Author Gillian Flynn adapted her own novel here, and where she purposefully constructed the film version in a different way than how the story unfolds in the novel, it makes me intrigued to read it. Her dialogue moves the film along at a brisk pace, though Fincher might bring a more kinetic orientation than another filmmaker. However, Flynn shows her expertise in stacking and switching the narrative, which (I speak from experience) requires careful planning and sharp focus.
I returned to Birmingham 8 again this evening to catch Life of Crime, in a deliberate choice to see the new Elmore Leonard adaptation right in the author’s own backyard. It’s a shame Leonard did not live to see this film through to its release, though he receives an “executive producer” credit, as the film was finished shortly before his death last year. The film is set right here in Oakland and Wayne counties in Michigan, but was filmed in Connecticut. I could tell the difference, but also noticed a few Michigan – local touches placed onscreen at random moments, such as a sign for Interstate 696.
The filmmakers ought to have licensed my friend Zach’s same-titled song for use at some point during the movie. Instead they rely on a series of tunes from the 70’s, when the film is set, and an appropriately vintage tinged music score by the Newton Brothers.
The film serves as an origin story for three characters also seen in Rum Punch/Jackie Brown (another Leonard story), previously played by Samuel L. Jackson, Robert DeNiro and Bridget Fonda, and portrayed here by Mos Def, John Hawkes and Isla Fisher. This story doesn’t make an overt attempt to tie the characters together, or match the portrayal to the previous actor, but I found it fun to know how “they aged” and are seen later on “in their lives”, since Jackie Brown (which I saw again in the theatre earlier this year) takes place 20 years after these events. And I’m sure that if the viewer looked closer at this portrayal, there may indeed be some links to tie it to the later story.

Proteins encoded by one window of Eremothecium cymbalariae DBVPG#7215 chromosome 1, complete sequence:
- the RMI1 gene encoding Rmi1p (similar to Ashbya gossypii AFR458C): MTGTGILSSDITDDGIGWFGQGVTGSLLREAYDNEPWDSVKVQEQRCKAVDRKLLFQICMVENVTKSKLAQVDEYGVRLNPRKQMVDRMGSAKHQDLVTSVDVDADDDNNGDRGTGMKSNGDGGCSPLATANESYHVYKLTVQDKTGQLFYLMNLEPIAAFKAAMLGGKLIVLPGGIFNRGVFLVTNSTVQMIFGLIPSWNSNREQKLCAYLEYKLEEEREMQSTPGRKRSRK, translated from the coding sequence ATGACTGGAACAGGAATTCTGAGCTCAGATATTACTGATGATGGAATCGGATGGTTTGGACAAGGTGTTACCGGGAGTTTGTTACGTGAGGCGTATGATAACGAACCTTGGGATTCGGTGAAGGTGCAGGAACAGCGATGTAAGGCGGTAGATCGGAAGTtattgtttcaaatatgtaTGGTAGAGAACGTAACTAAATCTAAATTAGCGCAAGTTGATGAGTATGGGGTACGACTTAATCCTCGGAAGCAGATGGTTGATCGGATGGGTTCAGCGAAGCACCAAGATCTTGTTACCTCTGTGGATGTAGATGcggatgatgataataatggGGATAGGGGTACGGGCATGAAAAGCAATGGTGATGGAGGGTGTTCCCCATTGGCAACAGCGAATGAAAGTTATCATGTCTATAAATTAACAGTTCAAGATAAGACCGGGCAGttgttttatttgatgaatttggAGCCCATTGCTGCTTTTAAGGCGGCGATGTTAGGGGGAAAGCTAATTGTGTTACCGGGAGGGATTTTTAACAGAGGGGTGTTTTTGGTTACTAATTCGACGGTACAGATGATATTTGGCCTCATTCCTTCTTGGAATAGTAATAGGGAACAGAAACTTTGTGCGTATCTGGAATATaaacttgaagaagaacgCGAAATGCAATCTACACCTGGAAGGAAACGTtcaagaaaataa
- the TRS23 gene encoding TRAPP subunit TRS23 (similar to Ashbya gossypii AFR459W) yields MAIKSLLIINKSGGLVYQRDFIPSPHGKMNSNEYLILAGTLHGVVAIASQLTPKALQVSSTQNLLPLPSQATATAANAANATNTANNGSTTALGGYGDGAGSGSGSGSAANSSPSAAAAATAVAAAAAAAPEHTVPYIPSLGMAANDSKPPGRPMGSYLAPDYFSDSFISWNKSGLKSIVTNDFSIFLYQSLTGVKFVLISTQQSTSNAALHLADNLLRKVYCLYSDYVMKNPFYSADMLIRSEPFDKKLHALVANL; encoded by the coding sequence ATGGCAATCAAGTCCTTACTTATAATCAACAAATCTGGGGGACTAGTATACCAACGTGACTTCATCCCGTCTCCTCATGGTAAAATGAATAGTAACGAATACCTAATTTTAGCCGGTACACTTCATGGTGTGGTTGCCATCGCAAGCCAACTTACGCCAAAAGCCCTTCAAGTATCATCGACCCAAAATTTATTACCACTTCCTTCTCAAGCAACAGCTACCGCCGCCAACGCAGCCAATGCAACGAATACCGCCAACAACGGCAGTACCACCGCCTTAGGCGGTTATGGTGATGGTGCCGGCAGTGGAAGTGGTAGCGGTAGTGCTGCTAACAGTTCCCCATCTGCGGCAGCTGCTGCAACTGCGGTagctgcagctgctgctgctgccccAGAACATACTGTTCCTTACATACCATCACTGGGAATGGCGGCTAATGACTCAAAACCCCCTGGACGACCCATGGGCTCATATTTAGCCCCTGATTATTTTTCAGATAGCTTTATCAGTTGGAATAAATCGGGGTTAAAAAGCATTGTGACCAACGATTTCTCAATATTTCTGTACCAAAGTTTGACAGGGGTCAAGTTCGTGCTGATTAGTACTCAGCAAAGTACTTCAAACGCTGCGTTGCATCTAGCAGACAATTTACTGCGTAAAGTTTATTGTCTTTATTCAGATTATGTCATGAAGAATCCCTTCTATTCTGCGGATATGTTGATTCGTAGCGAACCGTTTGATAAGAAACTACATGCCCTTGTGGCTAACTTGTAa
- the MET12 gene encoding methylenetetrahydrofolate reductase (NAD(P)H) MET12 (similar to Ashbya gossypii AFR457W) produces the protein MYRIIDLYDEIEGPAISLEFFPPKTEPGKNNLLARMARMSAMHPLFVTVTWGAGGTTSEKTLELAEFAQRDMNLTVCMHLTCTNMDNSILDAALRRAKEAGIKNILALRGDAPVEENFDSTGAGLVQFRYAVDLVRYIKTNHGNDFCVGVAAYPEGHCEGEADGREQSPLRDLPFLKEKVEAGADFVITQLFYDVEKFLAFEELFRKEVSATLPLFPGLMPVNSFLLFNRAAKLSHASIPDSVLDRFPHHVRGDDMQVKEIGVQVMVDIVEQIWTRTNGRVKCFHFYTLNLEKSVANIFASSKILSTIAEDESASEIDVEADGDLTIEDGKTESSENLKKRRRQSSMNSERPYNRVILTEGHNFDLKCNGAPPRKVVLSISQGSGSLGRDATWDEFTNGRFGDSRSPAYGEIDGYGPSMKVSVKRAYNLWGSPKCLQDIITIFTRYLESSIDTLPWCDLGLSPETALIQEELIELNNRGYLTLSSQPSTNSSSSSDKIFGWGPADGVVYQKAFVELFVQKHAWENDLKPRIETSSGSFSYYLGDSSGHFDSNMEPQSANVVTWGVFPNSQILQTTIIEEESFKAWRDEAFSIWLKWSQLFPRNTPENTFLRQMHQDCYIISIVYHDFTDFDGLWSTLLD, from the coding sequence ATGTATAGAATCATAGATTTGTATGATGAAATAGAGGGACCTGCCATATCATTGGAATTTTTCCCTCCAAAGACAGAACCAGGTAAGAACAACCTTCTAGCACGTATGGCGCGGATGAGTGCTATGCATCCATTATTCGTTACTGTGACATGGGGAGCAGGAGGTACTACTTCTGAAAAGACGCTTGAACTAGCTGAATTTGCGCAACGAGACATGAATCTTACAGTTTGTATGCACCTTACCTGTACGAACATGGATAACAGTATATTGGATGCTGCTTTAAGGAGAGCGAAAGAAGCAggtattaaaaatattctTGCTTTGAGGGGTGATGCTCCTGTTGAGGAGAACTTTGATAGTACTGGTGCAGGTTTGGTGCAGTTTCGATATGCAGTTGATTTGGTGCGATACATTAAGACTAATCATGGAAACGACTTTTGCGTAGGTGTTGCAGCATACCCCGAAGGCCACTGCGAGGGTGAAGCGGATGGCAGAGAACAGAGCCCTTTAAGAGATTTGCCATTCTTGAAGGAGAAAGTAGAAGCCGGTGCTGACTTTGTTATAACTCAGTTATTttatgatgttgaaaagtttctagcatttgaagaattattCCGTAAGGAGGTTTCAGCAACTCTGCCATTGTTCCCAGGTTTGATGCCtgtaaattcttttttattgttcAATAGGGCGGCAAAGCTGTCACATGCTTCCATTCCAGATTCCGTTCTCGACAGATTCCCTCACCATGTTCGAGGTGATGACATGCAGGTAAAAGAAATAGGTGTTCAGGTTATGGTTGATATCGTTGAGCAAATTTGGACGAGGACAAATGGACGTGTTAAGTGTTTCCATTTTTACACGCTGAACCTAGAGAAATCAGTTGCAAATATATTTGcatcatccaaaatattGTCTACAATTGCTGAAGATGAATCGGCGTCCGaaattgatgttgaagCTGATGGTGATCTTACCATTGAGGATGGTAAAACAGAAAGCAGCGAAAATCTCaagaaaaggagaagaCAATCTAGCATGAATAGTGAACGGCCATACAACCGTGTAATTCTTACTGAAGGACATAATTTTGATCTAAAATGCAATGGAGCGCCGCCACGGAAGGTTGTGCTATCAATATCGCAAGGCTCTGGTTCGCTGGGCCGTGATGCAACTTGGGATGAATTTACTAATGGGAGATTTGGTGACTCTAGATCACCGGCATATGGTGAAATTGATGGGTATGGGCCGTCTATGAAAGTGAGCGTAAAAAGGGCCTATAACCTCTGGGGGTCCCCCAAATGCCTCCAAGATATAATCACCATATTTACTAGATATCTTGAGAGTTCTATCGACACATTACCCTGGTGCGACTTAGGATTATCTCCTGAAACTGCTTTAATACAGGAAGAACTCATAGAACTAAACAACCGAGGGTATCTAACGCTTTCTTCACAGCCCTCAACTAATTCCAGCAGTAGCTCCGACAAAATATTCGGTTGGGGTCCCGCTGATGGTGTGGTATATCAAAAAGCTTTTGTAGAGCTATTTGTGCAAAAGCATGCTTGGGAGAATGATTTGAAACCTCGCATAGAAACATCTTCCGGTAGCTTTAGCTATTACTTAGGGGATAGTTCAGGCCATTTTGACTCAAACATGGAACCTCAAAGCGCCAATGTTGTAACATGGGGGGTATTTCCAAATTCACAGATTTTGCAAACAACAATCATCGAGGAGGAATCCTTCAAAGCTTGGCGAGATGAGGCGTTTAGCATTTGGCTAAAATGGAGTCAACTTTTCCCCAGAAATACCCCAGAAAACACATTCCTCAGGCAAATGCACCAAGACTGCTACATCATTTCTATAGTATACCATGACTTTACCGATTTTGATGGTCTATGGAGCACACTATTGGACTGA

As it is, the main story of this film follows Mickey, a suburban housewife somewhere in Oakland County who is at wits end with her older husband, played by Tim Robbins. Circumstances leave Mickey at home one day, where she is kidnapped (not a spoiler) by Def and Hawkes over to a nearby house and essentially held for ransom. Meanwhile, her husband has flown down to the Bahamas to meet up with “friend” Melanie (Fisher) and other dubious associates. The characters find themselves in an increasingly complicated web where actions are not what they seem and there are several switchbacks leading towards a winking finale.
I found the film to be redeemed by its third act. Prior to the story setting up its conclusion, things with Mickey and her captors pitted against her husband and associates seemed to be going in an increasingly predictable and slightly unpleasant line. However, Melanie introduces a series of complications — as she also does, later, in Jackie Brown — that take the story to an unpredictable and wacky edge. This last third is also where Aniston is given her best opportunity to shine, as the earlier part of the story finds her seeming dour and confused.
An unrecognizable Will Forte isn’t given much chance to show his comedy roots in a mostly serious supporting role as “a family friend” who has eyes for Aniston. Robbins, looking much older, carries effective presence in his scenes, but seems to drift in and out of the story. Another reviewer pointed out that the role directly contradicts Robbins’ well – known sociopolitical views, but that is what we do for our art… Getting back to the earlier point, I feel that the trio of Hawkes, Def and Fisher fare the best throughout the film, especially in their last few scenes when they can relax in the roles and be in on the joke.
On the whole the film only seems to settle in that last third. If the filmmakers had set up this tone earlier, and let the pieces fall into place in more of a coy manner, along the lines of Get Shorty, they would have done themselves a favor. I think the film is still worth seeing in a “wait for the video” type of way and with an awareness of the unevenness. And if Def, Hawkes and Fisher want to team up with Jackson, DeNiro and Fonda, they’d really have some fun.